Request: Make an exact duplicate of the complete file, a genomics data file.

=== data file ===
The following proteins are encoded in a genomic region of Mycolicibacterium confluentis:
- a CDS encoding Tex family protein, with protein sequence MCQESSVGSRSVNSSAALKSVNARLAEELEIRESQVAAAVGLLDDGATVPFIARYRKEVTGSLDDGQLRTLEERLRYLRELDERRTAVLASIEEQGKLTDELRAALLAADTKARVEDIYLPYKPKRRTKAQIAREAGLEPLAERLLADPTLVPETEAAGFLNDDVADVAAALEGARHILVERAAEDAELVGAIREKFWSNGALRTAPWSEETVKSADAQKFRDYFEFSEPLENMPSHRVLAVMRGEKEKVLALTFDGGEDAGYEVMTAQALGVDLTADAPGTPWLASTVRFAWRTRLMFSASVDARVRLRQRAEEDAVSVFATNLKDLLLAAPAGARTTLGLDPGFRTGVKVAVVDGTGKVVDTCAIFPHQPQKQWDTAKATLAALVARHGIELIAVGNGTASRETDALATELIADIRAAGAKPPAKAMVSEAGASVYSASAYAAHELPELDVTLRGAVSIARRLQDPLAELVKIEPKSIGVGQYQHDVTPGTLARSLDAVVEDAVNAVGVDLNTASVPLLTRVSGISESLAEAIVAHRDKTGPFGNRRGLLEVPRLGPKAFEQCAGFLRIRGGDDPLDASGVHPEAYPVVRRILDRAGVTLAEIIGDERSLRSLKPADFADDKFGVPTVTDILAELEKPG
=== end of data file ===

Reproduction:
The following proteins are encoded in a genomic region of Mycolicibacterium confluentis:
- a CDS encoding Tex family protein, with protein sequence MCQESSVGSRSVNSSAALKSVNARLAEELEIRESQVAAAVGLLDDGATVPFIARYRKEVTGSLDDGQLRTLEERLRYLRELDERRTAVLASIEEQGKLTDELRAALLAADTKARVEDIYLPYKPKRRTKAQIAREAGLEPLAERLLADPTLVPETEAAGFLNDDVADVAAALEGARHILVERAAEDAELVGAIREKFWSNGALRTAPWSEETVKSADAQKFRDYFEFSEPLENMPSHRVLAVMRGEKEKVLALTFDGGEDAGYEVMTAQALGVDLTADAPGTPWLASTVRFAWRTRLMFSASVDARVRLRQRAEEDAVSVFATNLKDLLLAAPAGARTTLGLDPGFRTGVKVAVVDGTGKVVDTCAIFPHQPQKQWDTAKATLAALVARHGIELIAVGNGTASRETDALATELIADIRAAGAKPPAKAMVSEAGASVYSASAYAAHELPELDVTLRGAVSIARRLQDPLAELVKIEPKSIGVGQYQHDVTPGTLARSLDAVVEDAVNAVGVDLNTASVPLLTRVSGISESLAEAIVAHRDKTGPFGNRRGLLEVPRLGPKAFEQCAGFLRIRGGDDPLDASGVHPEAYPVVRRILDRAGVTLAEIIGDERSLRSLKPADFADDKFGVPTVTDILAELEKPG